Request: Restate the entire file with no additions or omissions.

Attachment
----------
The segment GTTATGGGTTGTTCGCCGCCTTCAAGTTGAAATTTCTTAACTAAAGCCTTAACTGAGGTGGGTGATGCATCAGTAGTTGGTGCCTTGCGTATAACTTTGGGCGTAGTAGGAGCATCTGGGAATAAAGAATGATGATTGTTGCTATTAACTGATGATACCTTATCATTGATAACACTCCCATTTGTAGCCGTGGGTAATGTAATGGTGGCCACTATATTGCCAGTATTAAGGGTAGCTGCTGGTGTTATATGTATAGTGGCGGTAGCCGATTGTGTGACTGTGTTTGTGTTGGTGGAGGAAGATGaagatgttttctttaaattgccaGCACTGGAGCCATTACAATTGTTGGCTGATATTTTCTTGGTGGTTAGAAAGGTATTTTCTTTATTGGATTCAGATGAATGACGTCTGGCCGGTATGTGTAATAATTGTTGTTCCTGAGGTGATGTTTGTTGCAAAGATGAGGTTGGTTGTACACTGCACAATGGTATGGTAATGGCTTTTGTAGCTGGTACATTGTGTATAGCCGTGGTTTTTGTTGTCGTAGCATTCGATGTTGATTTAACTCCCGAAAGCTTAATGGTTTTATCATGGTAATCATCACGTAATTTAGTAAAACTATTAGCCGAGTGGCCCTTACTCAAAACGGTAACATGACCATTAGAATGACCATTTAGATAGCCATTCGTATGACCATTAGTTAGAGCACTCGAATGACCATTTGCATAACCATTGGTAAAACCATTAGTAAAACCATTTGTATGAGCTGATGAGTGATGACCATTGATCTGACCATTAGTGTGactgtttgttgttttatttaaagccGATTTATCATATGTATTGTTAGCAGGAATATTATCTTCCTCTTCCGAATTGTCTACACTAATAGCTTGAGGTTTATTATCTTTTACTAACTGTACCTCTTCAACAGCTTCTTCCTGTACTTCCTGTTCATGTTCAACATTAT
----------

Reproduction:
The segment GTTATGGGTTGTTCGCCGCCTTCAAGTTGAAATTTCTTAACTAAAGCCTTAACTGAGGTGGGTGATGCATCAGTAGTTGGTGCCTTGCGTATAACTTTGGGCGTAGTAGGAGCATCTGGGAATAAAGAATGATGATTGTTGCTATTAACTGATGATACCTTATCATTGATAACACTCCCATTTGTAGCCGTGGGTAATGTAATGGTGGCCACTATATTGCCAGTATTAAGGGTAGCTGCTGGTGTTATATGTATAGTGGCGGTAGCCGATTGTGTGACTGTGTTTGTGTTGGTGGAGGAAGATGaagatgttttctttaaattgccaGCACTGGAGCCATTACAATTGTTGGCTGATATTTTCTTGGTGGTTAGAAAGGTATTTTCTTTATTGGATTCAGATGAATGACGTCTGGCCGGTATGTGTAATAATTGTTGTTCCTGAGGTGATGTTTGTTGCAAAGATGAGGTTGGTTGTACACTGCACAATGGTATGGTAATGGCTTTTGTAGCTGGTACATTGTGTATAGCCGTGGTTTTTGTTGTCGTAGCATTCGATGTTGATTTAACTCCCGAAAGCTTAATGGTTTTATCATGGTAATCATCACGTAATTTAGTAAAACTATTAGCCGAGTGGCCCTTACTCAAAACGGTAACATGACCATTAGAATGACCATTTAGATAGCCATTCGTATGACCATTAGTTAGAGCACTCGAATGACCATTTGCATAACCATTGGTAAAACCATTAGTAAAACCATTTGTATGAGCTGATGAGTGATGACCATTGATCTGACCATTAGTGTGactgtttgttgttttatttaaagccGATTTATCATATGTATTGTTAGCAGGAATATTATCTTCCTCTTCCGAATTGTCTACACTAATAGCTTGAGGTTTATTATCTTTTACTAACTGTACCTCTTCAACAGCTTCTTCCTGTACTTCCTGTTCATGTTCAACATTAT